Friday, March 11, 2022

French Braid

French Braid by Anne Tyler
3/22/22; 256 pages
Knopf Doubleday

French Braid by Anne Tyler is a very highly recommended portrait of a family. No one authentically portrays families in their frailties and strengths like Tyler. This exceptional novel provides uncomfortable truths, allows a few self-deceptions, little kindnesses, and little cruelties while depicting a Baltimore family.

French Braid follows the Garrett family over the course of sixty years. In the opening set in 2010, Serena and her boyfriend are in a Philadelphia train station when Serena thinks a man in the crowd is her cousin Nicholas. She hasn't seen him for years and can't really identify him. Her boyfriend thinks that there is some hidden secret about the distance between her extended family members. After this opening scene, the novel drops back in time to provide a portrait of the family over several decades.

In 1959, Robin and Mercy Garrett and their three children, oldest daughter Alice, her younger sister fifteen-year-old Lucy, and seven-year-old David, take their first and last family vacation. It becomes obvious why they have never taken a vacation. Robin is uncomfortable without a routine and worries about costs. Mercy simply wants to wander off alone and paint. Alice is the dependable one. Lucy is absent running around with an older boy she met. And quiet David is content playing with his plastic GIs he calls veterinarians. This vacation captures the essence of the family that will be confirmed over the years.

The narrative then unfolds over the years through the perspective of individual family members, capturing their lives and the distance between them. David remains distanced from his family, only occasionally joining family events, which are few and far between. This is where Tyler's unsurpassed skill and artistry is shown in her ability to create and develop realistic, sympathetic characters. The portrayal of each character is insightful as specific details are revealed and clarified over the years.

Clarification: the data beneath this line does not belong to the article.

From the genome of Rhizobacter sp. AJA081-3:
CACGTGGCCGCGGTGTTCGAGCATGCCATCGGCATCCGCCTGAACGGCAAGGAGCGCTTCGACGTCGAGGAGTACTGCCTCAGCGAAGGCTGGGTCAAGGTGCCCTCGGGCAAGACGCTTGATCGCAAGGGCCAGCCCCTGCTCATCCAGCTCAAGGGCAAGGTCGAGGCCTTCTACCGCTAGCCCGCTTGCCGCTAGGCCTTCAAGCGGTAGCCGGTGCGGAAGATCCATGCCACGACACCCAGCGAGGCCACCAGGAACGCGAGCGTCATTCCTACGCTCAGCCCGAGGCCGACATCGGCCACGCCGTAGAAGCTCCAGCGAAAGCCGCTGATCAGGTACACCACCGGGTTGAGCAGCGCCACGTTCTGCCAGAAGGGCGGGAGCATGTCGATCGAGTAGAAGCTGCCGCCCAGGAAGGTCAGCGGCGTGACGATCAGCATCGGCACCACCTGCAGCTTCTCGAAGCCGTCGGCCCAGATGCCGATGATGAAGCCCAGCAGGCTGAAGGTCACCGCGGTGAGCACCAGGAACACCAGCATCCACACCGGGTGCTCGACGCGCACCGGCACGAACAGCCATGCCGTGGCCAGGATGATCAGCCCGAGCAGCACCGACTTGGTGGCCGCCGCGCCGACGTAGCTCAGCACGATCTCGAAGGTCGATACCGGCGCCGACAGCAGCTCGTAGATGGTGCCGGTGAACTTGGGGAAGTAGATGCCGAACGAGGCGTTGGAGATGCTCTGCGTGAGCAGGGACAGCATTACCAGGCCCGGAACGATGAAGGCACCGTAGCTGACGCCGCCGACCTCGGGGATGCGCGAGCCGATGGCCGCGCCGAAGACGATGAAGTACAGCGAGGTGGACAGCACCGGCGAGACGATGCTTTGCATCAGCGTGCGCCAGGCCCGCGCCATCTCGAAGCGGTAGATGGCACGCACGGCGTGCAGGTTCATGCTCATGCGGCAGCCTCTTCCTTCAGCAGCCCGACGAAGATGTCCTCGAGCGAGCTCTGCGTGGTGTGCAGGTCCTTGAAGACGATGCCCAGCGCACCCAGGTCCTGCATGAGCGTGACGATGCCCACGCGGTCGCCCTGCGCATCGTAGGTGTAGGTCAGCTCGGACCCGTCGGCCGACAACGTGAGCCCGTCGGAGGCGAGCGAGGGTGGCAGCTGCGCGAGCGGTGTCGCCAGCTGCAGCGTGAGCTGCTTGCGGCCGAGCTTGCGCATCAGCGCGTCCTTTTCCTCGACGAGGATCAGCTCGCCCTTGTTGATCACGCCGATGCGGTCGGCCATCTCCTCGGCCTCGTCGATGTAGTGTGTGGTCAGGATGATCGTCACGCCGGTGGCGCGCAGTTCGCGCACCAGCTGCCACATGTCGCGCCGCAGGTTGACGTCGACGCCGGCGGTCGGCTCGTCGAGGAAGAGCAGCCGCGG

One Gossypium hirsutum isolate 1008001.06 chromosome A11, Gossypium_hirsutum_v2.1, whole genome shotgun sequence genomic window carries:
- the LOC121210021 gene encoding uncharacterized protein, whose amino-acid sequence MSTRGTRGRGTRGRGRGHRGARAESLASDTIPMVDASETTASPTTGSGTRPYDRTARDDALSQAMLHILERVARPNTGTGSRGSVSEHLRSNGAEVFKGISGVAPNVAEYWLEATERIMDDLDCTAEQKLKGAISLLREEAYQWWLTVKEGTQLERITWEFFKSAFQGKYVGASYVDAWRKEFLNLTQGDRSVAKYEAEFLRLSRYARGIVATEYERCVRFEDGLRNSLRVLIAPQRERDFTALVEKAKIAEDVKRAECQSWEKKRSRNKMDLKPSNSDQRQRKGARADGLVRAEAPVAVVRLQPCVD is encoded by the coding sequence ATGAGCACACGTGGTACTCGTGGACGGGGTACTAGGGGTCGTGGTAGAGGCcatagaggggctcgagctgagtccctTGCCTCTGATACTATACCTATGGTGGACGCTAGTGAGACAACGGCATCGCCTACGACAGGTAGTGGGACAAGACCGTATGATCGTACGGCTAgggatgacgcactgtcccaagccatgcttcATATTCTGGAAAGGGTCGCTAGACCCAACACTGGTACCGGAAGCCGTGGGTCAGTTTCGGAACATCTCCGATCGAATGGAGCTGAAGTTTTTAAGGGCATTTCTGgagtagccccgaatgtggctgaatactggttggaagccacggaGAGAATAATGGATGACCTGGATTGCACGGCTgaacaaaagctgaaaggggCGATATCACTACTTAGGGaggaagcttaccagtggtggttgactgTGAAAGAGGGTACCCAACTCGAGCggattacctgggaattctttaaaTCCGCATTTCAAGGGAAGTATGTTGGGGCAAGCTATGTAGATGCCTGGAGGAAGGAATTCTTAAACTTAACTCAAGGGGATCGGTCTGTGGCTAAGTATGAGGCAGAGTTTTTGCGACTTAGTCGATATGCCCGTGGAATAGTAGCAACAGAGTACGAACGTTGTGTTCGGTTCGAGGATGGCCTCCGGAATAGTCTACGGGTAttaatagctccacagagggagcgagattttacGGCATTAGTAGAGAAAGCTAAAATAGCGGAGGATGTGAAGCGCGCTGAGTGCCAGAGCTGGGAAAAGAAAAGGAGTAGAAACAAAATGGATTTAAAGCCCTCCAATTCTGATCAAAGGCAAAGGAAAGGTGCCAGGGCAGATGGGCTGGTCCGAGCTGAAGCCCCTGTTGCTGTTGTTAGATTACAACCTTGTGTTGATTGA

Tyler has been one of my favorite writers for years and French Braid perfectly showcases why. The quality of her writing is always perfect, finely crafted and exemplary. She always depicts her characters, who are average people, with such sympathy, warmth, insight and clarity. There is kindness as well as cruelty in their intermingled lives. Nothing huge or shocking happens in the plot, but much as in most ordinary people, there are small incidents and events that can add up. Characters do make some major choices, but it is presented as an event, not a crisis, and it is telling how the characters react to these crucial choices. Everyone should read this novel. French Braid is one of the best novels of the year.

The title comes from a discussion between David and his wife where he explains that families are like French braids. When you undo them, the hair is still in ripples, little leftover squiggles, for hours and hours afterward. David said, “that’s how families work, too. You think you’re free of them, but you’re never really free; the ripples are crimped in forever.”

Disclosure: My review copy was courtesy of the publisher/author via Edelweiss.

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